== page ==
The Unfinished Dickens


If you ever have the time, do check out the BBC two-part adaptation of the drama The Mystery of Edwin Drood; an unfinished Dickens it appears.  The mystery was more about why he dunnit, than who dunnit. Obsession and addiction don’t go well together it seems. Though in the end the presumed cold-blooded killer Jasper gets a more human side. Thumbs up for the BBC there. A must see, the ending is fascinating and ingenious.

The Mystery of Edwin Drood: the unfinished Dickens

The Mystery of Edwin Drood, the tale of a missing boy and an opium-addicted choir master, was only half-written when its author, Charles Dickens, died. Now a dark new BBC drama imagines how it might have ended. Robert Douglas-Fairhurst reports.

The first episode of BBC Two’s handsome new two-part adaptation of The Mystery of Edwin Drood begins with John Jasper (Matthew Rhys), a choirmaster with the voice of an angel and a heart as black as pitch, enjoying an opium-fuelled fantasy of strangling his nephew Edwin Drood (Freddie Fox). It ends with him winding a thin scarf around Drood’s neck and garrotting him. As a narrative strategy it is a bit like Poirot unmasking the murderer on page 100 and then sitting back to stroke his moustache for the next hundred pages. Is Jasper really a cold-blooded killer, or is more going on here than first meets the eye?

Several characters in this episode seem fascinated by premature burial and voices from beyond the grave, those twin Victorian obsessions, and Dickens himself considered “Dead? Or Alive?” as a title when he started to plan the novel in 1869. So was Drood going to escape from his seemingly inevitable doom, like a silent movie star tied to the railway tracks, or was Dickens more interested in exploring the mind of a murderer? Was the real mystery going to be not so much whodunnit as why he dunnit?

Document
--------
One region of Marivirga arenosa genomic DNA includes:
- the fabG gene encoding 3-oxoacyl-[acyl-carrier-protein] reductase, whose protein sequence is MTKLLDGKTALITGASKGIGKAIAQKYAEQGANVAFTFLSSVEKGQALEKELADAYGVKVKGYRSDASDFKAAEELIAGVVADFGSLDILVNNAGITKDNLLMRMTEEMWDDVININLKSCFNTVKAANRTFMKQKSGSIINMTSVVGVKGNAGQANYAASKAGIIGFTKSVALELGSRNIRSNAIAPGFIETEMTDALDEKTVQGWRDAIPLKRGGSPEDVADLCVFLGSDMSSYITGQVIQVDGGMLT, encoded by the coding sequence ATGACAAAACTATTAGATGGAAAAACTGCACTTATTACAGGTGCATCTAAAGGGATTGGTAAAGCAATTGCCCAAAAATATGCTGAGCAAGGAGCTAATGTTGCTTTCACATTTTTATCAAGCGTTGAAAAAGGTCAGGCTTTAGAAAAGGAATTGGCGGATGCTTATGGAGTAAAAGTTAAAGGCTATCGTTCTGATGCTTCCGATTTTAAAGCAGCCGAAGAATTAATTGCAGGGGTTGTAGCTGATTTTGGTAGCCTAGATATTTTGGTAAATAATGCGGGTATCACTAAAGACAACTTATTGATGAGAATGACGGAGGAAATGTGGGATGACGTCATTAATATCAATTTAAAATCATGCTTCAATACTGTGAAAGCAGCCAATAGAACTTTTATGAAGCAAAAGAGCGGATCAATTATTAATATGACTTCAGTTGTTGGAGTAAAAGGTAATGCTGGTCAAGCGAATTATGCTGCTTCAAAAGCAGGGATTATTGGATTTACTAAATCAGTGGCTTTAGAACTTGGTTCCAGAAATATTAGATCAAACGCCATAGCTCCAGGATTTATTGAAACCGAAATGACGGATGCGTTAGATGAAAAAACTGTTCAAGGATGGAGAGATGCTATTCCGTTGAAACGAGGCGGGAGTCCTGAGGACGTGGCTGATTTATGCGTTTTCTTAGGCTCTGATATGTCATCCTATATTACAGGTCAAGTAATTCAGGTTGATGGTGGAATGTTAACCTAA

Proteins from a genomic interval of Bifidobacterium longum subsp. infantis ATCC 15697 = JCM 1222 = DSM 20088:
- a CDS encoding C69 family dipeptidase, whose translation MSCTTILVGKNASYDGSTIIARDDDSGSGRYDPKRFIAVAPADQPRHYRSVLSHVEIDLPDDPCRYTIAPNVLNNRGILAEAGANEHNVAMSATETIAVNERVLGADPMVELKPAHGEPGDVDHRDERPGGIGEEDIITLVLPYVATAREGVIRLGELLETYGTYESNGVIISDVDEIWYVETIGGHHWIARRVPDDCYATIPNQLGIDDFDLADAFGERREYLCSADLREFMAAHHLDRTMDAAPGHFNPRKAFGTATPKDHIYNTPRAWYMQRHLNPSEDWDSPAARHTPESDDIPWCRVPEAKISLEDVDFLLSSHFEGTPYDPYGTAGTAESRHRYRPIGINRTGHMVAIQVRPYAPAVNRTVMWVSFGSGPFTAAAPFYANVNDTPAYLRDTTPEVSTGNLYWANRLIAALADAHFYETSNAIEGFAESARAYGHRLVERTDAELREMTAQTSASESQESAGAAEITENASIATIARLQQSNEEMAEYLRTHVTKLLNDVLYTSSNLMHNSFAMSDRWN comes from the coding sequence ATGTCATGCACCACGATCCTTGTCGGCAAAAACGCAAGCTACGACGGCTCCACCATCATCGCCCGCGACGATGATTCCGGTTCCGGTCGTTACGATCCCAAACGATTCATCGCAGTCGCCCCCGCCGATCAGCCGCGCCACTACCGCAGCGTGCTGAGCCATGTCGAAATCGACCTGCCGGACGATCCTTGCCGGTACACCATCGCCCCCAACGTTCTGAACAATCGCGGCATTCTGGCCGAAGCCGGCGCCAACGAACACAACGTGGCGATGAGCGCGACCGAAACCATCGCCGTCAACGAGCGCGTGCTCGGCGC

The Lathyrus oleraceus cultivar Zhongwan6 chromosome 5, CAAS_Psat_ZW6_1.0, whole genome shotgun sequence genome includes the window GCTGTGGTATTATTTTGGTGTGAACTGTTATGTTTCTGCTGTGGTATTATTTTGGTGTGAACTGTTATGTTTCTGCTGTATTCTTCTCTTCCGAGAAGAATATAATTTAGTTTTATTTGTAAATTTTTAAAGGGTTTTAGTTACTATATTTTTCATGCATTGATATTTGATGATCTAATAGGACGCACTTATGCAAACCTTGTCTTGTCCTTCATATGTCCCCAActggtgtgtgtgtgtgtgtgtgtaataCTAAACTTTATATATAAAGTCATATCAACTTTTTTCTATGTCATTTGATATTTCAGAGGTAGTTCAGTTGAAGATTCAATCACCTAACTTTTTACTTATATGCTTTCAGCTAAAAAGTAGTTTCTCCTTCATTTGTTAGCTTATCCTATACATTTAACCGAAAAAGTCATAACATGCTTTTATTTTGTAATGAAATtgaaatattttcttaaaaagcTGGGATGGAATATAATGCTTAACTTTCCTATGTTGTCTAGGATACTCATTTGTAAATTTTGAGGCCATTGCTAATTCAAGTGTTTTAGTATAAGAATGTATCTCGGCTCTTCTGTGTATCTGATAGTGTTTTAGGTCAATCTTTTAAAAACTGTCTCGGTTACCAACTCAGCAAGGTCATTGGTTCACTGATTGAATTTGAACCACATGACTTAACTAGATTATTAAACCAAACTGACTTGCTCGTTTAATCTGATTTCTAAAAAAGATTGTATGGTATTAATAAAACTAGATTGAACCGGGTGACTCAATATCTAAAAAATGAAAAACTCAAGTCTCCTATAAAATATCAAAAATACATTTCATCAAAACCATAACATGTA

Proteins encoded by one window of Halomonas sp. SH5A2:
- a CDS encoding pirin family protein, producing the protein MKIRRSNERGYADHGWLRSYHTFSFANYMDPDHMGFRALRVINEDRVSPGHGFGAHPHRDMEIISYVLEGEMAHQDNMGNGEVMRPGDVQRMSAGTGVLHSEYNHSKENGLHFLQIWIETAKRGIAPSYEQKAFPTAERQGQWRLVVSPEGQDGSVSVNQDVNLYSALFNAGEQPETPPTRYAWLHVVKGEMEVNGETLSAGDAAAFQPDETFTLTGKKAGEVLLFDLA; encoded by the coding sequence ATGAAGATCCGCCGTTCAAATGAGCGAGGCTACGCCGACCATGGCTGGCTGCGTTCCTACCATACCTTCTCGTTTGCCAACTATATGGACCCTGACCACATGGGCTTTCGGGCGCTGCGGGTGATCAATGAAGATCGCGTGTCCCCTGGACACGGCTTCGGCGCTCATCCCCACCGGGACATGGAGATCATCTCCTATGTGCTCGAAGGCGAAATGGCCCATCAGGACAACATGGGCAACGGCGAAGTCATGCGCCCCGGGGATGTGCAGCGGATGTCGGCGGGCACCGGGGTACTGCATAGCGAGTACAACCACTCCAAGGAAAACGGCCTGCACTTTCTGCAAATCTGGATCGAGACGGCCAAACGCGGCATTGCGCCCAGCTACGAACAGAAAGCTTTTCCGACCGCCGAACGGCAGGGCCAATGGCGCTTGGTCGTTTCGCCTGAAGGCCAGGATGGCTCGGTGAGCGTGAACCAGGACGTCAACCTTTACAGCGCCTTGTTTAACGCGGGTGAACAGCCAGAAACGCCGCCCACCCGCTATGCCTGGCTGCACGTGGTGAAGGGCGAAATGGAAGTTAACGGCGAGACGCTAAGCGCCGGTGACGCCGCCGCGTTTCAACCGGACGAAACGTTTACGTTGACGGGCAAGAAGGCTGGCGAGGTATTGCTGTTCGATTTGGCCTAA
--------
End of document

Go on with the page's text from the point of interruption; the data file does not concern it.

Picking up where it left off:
We will never know. On June 8 1870, after a full day of working on Drood, and exactly halfway through the 12 planned monthly instalments of his novel, Dickens suffered a massive stroke. The next day he was dead. He left no rough drafts, and no clues other than those already contained in what he had published. As far as the rest of the story was concerned, his friend John Forster observed: “It was all a blank.”

Reading what Dickens left behind is as frustrating as starting a jigsaw puzzle and then discovering that half the pieces are missing, and Gwyneth Hughes, the BBC’s screenwriter, is refreshingly candid about the difficulty of coming up with a new ending. Satisfying Dickens’s readers, as well as viewers of modern thrillers who are “terrifyingly expert in spotting any flaws”, was “a real headbanger of a challenge”.

Read full article @ The Telegraph

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~ by eneryvibes on 1,January 15, 2012.

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